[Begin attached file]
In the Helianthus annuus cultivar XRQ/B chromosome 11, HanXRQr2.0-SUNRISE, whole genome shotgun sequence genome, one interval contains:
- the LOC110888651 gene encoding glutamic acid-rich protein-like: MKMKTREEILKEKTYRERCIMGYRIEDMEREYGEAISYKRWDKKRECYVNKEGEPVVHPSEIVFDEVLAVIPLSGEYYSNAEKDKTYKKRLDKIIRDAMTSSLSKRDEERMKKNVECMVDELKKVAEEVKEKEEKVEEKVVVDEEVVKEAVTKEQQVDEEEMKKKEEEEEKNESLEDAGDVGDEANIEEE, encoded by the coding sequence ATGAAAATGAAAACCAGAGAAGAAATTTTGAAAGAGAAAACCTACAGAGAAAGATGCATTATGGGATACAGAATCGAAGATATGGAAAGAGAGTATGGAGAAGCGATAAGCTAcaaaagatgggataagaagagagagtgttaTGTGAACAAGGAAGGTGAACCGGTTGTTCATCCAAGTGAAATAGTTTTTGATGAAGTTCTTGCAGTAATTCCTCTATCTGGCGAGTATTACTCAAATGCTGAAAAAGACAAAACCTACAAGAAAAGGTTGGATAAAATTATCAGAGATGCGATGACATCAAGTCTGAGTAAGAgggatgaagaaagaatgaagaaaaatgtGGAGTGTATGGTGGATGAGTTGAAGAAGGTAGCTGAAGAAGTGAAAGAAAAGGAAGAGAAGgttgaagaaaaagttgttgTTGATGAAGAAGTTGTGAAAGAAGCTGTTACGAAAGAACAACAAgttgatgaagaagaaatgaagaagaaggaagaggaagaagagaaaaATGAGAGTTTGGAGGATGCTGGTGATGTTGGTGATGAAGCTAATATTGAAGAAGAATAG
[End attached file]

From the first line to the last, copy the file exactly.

In the Helianthus annuus cultivar XRQ/B chromosome 11, HanXRQr2.0-SUNRISE, whole genome shotgun sequence genome, one interval contains:
- the LOC110888651 gene encoding glutamic acid-rich protein-like: MKMKTREEILKEKTYRERCIMGYRIEDMEREYGEAISYKRWDKKRECYVNKEGEPVVHPSEIVFDEVLAVIPLSGEYYSNAEKDKTYKKRLDKIIRDAMTSSLSKRDEERMKKNVECMVDELKKVAEEVKEKEEKVEEKVVVDEEVVKEAVTKEQQVDEEEMKKKEEEEEKNESLEDAGDVGDEANIEEE, encoded by the coding sequence ATGAAAATGAAAACCAGAGAAGAAATTTTGAAAGAGAAAACCTACAGAGAAAGATGCATTATGGGATACAGAATCGAAGATATGGAAAGAGAGTATGGAGAAGCGATAAGCTAcaaaagatgggataagaagagagagtgttaTGTGAACAAGGAAGGTGAACCGGTTGTTCATCCAAGTGAAATAGTTTTTGATGAAGTTCTTGCAGTAATTCCTCTATCTGGCGAGTATTACTCAAATGCTGAAAAAGACAAAACCTACAAGAAAAGGTTGGATAAAATTATCAGAGATGCGATGACATCAAGTCTGAGTAAGAgggatgaagaaagaatgaagaaaaatgtGGAGTGTATGGTGGATGAGTTGAAGAAGGTAGCTGAAGAAGTGAAAGAAAAGGAAGAGAAGgttgaagaaaaagttgttgTTGATGAAGAAGTTGTGAAAGAAGCTGTTACGAAAGAACAACAAgttgatgaagaagaaatgaagaagaaggaagaggaagaagagaaaaATGAGAGTTTGGAGGATGCTGGTGATGTTGGTGATGAAGCTAATATTGAAGAAGAATAG